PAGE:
rhetoric's default mode

Following on my previous post, a continuation of a discussion of “neurorhetoric.” Generally speaking, rhetoricians, like other humanists, approach science with a high degree of skepticism, especially a science that might potentially explain away our disciplinary territory. As Jordynn Jack  and others have pointed out, there is a strong interest in the prefix neuro- and that those in our field might benefit from looking bi-directionally at both the rhetoric of neuroscience (how neuroscience operates rhetorically as a field), as well as the neuroscience of rhetoric (what neuroscience can tell us about rhetorical practices). In her article with Gregory Applebaum (a neuroscientist), they point to the broader lessons from the rhetoric of science in approaching neuroscientific research, particularly to resist engaging in “neurorealism, neuroessentialism, or neuropolicy,” which are all variants of interpreting research as making certain kinds of truth claims. Similarly I tend to turn toward Latour here to think about the constructedness of science.

With that in  mind, I was following my nose from my last post’s discussion of an article in Science, to this article “Rest Is Not Idleness: Implications of the Brain’s Default Mode for Human Development and Education” by Mary Helen Immordino-Yang, Joanna A. Christodoulou and Vanessa Singh. The “default mode” describes a relatively new theory of the brain/mind that identifies two general networks. One is “task positive,” which is a goal-oriented, outward-directed kind of thinking and the other is “task negative,” which is inward-directed. The latter is the default mode and is concerned with “self-awareness and reflection, recalling personal memories, imagining the future, feeling emotions about the psychological impact of social situations on other people, and constructing moral judgments.” As they continue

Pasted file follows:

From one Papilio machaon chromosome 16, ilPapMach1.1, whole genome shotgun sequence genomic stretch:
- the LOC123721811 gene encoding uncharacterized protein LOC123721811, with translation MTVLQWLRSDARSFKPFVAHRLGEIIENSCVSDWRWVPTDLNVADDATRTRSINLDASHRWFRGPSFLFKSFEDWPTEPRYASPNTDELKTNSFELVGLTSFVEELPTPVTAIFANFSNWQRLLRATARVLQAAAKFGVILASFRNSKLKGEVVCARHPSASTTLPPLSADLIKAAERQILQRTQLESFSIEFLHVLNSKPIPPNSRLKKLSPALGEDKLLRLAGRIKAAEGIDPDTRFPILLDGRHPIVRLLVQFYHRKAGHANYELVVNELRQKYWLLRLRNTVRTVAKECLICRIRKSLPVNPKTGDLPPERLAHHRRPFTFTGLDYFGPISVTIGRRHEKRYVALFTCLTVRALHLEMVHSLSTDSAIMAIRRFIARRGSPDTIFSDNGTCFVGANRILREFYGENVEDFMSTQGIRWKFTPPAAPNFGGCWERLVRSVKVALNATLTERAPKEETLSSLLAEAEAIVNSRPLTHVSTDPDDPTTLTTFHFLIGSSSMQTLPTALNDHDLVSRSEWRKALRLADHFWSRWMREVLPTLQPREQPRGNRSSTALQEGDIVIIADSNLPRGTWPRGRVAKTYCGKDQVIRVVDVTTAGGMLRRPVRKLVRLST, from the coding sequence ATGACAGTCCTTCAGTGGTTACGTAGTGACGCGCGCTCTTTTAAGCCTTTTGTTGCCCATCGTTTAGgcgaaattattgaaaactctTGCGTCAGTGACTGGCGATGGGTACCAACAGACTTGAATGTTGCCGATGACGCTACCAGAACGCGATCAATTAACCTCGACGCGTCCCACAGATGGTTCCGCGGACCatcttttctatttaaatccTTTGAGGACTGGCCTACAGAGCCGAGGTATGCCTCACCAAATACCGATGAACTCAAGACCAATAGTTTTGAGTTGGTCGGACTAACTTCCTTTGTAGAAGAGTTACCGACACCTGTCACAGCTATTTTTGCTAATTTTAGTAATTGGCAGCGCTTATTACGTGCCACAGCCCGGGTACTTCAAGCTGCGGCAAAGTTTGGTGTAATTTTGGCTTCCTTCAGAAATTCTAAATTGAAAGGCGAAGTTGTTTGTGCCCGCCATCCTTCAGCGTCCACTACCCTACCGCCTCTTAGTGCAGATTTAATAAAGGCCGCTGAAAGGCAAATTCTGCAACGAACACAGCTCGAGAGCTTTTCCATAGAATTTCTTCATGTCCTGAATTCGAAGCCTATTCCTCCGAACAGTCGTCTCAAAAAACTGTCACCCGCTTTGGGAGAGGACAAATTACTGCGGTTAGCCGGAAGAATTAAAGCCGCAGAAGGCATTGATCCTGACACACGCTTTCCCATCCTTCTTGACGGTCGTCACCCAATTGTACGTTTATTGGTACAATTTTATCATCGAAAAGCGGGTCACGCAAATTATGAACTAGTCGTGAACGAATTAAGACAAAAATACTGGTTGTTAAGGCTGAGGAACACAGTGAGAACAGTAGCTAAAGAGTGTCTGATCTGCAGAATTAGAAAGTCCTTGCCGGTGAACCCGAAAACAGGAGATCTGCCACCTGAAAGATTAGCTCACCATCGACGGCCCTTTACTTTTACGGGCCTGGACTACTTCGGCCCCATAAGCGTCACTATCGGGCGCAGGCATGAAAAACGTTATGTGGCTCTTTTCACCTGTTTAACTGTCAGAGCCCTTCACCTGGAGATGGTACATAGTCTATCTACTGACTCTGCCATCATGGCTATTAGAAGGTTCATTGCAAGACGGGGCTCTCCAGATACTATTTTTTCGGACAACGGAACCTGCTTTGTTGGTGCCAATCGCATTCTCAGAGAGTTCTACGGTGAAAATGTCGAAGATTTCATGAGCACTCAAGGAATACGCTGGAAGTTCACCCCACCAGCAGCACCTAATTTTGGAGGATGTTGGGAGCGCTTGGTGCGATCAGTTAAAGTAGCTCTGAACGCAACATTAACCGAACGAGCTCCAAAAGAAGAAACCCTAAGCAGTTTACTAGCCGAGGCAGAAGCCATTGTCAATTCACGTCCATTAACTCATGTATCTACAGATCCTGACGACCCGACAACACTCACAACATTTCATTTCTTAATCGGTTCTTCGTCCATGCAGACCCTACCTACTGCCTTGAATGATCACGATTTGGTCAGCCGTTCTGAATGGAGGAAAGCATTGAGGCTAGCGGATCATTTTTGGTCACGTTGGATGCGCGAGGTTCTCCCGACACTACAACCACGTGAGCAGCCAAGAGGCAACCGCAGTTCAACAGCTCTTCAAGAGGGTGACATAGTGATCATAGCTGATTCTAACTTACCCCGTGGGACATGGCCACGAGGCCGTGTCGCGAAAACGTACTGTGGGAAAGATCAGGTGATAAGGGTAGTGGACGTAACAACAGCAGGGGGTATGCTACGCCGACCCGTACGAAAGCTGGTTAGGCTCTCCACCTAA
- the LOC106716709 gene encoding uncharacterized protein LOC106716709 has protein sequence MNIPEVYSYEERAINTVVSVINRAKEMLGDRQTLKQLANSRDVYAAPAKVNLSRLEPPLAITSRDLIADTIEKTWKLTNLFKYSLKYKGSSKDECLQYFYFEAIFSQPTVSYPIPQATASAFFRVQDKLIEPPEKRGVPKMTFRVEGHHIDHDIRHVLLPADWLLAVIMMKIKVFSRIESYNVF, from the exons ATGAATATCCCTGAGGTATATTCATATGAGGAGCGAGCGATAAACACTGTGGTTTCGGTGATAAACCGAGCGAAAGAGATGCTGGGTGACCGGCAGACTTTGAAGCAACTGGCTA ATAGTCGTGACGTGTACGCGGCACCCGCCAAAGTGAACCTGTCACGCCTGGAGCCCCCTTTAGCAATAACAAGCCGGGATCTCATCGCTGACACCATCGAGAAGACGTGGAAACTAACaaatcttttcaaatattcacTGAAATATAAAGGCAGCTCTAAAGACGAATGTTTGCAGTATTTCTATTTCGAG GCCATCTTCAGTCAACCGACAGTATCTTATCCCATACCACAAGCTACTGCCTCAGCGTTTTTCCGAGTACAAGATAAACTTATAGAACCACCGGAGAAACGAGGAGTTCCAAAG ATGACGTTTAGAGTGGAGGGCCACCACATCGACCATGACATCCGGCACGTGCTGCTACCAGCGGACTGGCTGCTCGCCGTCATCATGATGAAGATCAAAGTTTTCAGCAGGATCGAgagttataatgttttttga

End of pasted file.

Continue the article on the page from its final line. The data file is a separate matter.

Studies examining individual differences in the brain’s DM connectivity, essentially measures of how coherently the areas of the network coordinate during rest and decouple during outward attention, find that people with stronger DM connectivity at rest score higher on measures of cognitive abilities like divergent thinking, reading comprehension, and memory (Li et al., 2009; Song et al., 2009; van den Heuvel, Stam, Kahn, & Hulshoff Pol, 2009; Wig et al., 2008). Taken together, these findings lead to a new neuroscientific conception of the brain’s functioning “at rest,” namely, that neural processing during lapses in outward attention may be related to self and social processing and to thought that transcends concrete, semantic representations and that the brain’s efficient monitoring and control of task-directed and non-task-directed states (or of outwardly and inwardly directed attention) may underlie important dimensions of psychological functioning. These findings also suggest the possibility that inadequate opportunity for children to play and for adolescents to quietly reflect and to daydream may have negative consequences—both for socialemotional well-being and for their ability to attend well to tasks.

As I’ll discuss in a moment, the article goes on to make some interesting claims and recommendations about social media, but let’s just deal with this. Let’s call it unsurprising to discover that the brain is doing different things when one is looking outward and focused on a specific task than when one is daydreaming, speculating, fantasizing, remembering or otherwise being introspective. How “real” those two networks are versus their being products of our perspective on our brains I cannot say. Certainly these are notions that reflect our mundane experience with thinking. I am certainly not going to argue against the wisdom of having down time, taking opportunities for reflection, or developing a meditative practice for children, teens, or adults. I also don’t need a multimillion dollar machine-that-goes-bing to know that.